There are many posts on the where's and hows to rent cars in England. I've tried to read as many as I could. I would like to ask a more specific set of questions. What are the lessons you learned from your experiences driving in England, from a North American perspective and any hints you could give, hard lessons learned or strategies you used. If pulled over, what Docs do you need immediately available? Are there some signs that just confounded you? What is the right of way convention, or signaling on narrow roads and round abouts. Is it rude to beep your horn at sheep? Have you encountered a strange street parking fee system? Are the secondary roads all narrow and the M's all true highways? Tolls? What is the custom at a country side petrol station? Pay first? Wait for Attendant? Pump your own? Do stream crossings have side markers? Looking for practical information like this: Conventions that aren't in the guide books. We will probably get the smallest car available, preferably a vintage sport car like a TR6 - I know that means manual trans. So far the car trip starts in North East England, down side roads and to South East England looping back after Dover and ending in London for the car part.
You would be very unlikely to meet a ford.
If you want to search one out there's one on the Wear at Westgate..
Sheep are both oblivious and skittish.
Slow down but keep moving they will get out if the way.
If you happen to find lots in the road being gathered ,just sit tight till the farmer passes
Petrol ,pump your own and then go pay at the desk.
Roundabouts are frequent on edges of towns and cities ,rare in the countryside.
Even country lanes are plenty wide for two cars to pass,you will soon " get your eye in '
hard lessons learned
I lived in England for 3 years and had a car. I learned the hard way that the curb at parking spaces can be very hard on tires. I had so many flat tires that my colleagues began to wonder where I had learned to drive.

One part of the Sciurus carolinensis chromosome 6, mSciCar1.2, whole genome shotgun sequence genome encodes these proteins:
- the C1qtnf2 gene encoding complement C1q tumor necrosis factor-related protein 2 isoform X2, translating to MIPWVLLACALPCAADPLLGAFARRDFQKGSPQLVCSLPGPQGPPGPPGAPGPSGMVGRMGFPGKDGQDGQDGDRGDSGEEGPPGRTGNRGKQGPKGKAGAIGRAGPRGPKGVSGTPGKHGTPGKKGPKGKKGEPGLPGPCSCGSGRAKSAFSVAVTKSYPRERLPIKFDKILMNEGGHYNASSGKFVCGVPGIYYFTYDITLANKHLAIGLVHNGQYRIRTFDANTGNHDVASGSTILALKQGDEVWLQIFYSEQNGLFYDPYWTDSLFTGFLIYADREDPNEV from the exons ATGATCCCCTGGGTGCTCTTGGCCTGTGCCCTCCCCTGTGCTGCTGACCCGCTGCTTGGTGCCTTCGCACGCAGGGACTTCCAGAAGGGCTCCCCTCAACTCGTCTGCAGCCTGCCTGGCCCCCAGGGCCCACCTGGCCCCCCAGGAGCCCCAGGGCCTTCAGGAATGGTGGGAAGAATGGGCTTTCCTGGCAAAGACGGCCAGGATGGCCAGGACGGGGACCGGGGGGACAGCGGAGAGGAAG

The most difficult thing for me, especially when I would travel back and forth between countries, was pulling out of parking lots and feeling confident that I was pulling into the correct lane. Once I was on the road, driving on the other side was no problem.
I miss the uniformity of European road signs, which are quite simple, once (easily) learned.
Even country lanes are plenty wide for two cars to pass,you will soon " get your eye in '
This was a tough one for me. I drove miles of country lanes to work each day. While I did adjust to the road width and came to realize most were wide enough for two cars, it didn't "feel" that way at first. And I still have flashbacks of my near-collision with a lorry barreling towards me taking up the better part of the narrow lane that I had decided to drive one day. (I think that was the last time I drove that particular route.)
Family members who'd lived in England for a couple of years clued me in that on the Motorway you don't pick your lane and stay in it, as we do on most freeways in the USA. Instead you're supposed to use the right lane ("fast" lane) only to pass. You're not supposed to pass on the left (the USA equivalent of passing on the right). I'm not sure how likely you are to get a moving violation for failure to follow this rule, but you'll incur ill will from your fellow drivers.